Keeping Tabs, Melbourne: Jan. 23

Wednesday, January 23, 2013 /by

MELBOURNE—The Lance Armstrong doping revelations continue to have their effects, obvious and subtle, on tennis. Last week Andy Murray reacted defensively when it was suggested that he had gained muscle in his upper body. On Tuesday it was Novak Djokovic’s turn to field questions from persistent and semi-skeptical reporters about how he had recovered so thoroughly from a five-hour match two nights earlier. 

Djokovic was asked for the specifics of his recovery routine. He was told that French player Gilles Simon had played four hours last week and “could barely move.” He was reminded that early in his career he “had a reputation for pulling out of matches because of injury.” And he was asked to view his story from the other side: “As a sports fan, could you understand how [your recovery] could be surprising for people to see?"  

Finally, the No. 1 player in the world felt the need to come out and say, “I’m doing everything that is legal, that is correct, that is natural that I possibly can in my power, and it’s working well.”

For the moment, the general assumption that tennis was a clean sport and that we were in a golden age has been turned on its head. The assumption of the moment, in the wake of Lance, is to question the extraordinary. Unfortunately, that’s a positive development, one that has to happen to bring more urgency to anti-doping efforts. 

In Djokovic’s case, I will say that his opponent last night, Tomas Berdych, and his trainer, didn’t expect him to be anything less than ready. One part of that assumption was the day of rest that he had in between matches, something that the players only get at Grand Slams, and which can make these events physically less stressful than one-week, play-every-day tournaments. Yesterday both Li Na and Agniezska Radwanska made reference to that. Li said she felt “fitter” than when she had played Aga in Sydney, because she had a day of recovery here. For her part, Radwanska said that, yes, she had played a lot of matches this season, but that she felt fine after her own rest day.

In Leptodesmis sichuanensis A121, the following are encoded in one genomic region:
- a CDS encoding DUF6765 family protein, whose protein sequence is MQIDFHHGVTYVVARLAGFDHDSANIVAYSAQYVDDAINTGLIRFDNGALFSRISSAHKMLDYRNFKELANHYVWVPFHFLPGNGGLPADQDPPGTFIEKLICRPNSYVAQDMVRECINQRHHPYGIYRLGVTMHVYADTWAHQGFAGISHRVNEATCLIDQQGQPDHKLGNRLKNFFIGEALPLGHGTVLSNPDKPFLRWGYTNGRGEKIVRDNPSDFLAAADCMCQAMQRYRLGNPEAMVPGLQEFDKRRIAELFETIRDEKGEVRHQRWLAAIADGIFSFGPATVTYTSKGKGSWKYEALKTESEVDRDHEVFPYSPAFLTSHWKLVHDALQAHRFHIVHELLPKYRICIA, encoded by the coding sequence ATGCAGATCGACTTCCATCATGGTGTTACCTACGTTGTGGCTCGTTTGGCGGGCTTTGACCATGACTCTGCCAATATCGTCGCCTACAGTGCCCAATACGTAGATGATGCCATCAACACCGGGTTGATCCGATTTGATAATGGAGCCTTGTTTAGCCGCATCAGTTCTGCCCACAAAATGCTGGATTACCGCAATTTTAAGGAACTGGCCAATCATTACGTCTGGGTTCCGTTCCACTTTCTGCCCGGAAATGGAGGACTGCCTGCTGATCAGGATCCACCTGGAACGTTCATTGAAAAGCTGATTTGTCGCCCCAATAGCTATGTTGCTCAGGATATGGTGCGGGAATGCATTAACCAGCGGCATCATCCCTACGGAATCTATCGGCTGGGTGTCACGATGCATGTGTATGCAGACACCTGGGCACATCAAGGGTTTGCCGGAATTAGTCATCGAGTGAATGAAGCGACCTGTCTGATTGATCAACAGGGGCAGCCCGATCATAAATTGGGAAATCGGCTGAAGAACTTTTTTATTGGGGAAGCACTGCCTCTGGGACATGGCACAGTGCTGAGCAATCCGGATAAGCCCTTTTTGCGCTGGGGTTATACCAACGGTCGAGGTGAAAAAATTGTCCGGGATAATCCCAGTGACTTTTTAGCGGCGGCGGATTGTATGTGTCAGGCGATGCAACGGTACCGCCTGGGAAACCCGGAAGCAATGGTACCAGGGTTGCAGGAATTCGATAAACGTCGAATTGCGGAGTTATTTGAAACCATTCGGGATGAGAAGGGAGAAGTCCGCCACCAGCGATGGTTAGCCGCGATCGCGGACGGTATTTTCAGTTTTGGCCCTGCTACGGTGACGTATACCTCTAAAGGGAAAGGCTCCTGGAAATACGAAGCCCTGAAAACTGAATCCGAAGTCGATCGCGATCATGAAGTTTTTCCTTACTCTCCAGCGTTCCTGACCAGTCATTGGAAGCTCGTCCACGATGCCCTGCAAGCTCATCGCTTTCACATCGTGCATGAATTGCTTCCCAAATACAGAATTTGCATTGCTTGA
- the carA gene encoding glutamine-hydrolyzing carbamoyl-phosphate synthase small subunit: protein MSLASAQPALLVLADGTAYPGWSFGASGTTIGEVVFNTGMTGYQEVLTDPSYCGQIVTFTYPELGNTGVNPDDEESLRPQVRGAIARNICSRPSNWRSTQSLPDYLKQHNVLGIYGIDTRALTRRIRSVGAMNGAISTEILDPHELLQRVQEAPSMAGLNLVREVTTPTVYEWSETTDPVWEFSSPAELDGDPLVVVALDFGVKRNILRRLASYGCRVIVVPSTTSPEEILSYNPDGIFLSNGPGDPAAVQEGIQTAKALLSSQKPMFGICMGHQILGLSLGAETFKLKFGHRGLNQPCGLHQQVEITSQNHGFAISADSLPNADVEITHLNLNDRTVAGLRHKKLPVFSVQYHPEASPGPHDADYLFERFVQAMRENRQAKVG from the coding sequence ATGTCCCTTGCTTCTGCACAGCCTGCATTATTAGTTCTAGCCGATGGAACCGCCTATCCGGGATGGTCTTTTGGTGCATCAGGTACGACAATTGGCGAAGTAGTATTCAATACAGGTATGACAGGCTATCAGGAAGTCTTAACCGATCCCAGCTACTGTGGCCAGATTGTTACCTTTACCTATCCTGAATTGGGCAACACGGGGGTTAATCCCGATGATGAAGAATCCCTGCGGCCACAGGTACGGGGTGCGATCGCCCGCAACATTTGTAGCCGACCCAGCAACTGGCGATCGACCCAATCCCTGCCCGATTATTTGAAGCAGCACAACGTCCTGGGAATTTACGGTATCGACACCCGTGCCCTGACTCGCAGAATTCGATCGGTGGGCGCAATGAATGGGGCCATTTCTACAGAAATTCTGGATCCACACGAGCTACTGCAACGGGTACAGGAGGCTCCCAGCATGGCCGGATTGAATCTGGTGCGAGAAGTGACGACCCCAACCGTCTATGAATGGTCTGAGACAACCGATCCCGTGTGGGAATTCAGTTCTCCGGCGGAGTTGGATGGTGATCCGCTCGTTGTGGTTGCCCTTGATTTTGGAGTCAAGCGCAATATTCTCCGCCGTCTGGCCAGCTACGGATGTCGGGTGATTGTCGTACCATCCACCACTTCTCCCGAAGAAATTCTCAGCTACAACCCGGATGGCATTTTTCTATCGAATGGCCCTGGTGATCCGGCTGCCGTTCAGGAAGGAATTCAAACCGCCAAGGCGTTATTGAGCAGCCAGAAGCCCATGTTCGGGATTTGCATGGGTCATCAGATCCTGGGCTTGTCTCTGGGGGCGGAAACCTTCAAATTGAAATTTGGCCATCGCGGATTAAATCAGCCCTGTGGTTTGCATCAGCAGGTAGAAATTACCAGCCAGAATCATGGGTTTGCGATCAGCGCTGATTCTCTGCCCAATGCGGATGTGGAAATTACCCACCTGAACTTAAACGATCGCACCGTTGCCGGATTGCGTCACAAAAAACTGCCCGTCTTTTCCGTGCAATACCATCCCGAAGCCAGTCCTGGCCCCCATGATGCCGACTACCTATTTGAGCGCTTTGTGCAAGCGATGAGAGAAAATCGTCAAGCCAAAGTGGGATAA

Last night Djokovic was asked, “What is [your recovery] routine?” He responded, as he usually does, “I can’t say that. Sorry. Have to keep it private.” No one expects him to list every element of his regimen, but that answer will only lead to more questions down the road, especially if this post-Lance moment continues.

Moving along...

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Catching Up with Fuentes (Not Daisy)

Well, we can’t move along just yet, sadly. The Daily Telegraph reports today on Dr. Eufemiano Fuentes of Spain, the famous doping doctor who was caught in Operation Puerto in 2006 and is scheduled to go on trial on Monday for “public health offenses.” As Nick Hoult writes, the proceedings are “expected to last two months,” and “cycling’s rampant culture of drug use will be exposed again.”

More interesting, though, is the fact that Fuentes has “freely admitted to working with professional footballers and tennis players,” but “Spanish authorities have ruled that the case will only cover his involvement in cycling.”

This has led to accusations over the years that Spain’s government is covering up its athletes involvement in drugs (Fuentes worked with people from other countries as well, including U.S. and German cyclists.) We had heard that story before; what I hadn’t heard before was David Howman, the normally circumspect director of WADA and a former tennis player, sounding like this: “We have been banging our heads against a brick wall to get access to all the evidence that was gathered. It’s not only frustrating and disappointing, but it also means that many athletes who might be dirty have been allowed to compete.”

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Man-Cott?

On Tuesday, Neil Harman of the Times of London reported that “an overwhelming majority of players on the men’s tour are threatening to walk out of this year’s U.S. Open unless its prize money is improved considerably and the decision to move the final to a Monday night reconsidered.”

Apparently, the players forgot to tell their No. 3, Andy Murray.

“Since the player meeting [last weekend],” Murray said, “I haven’t discussed with any of the players what was said there, what the plans are.”

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More is Less?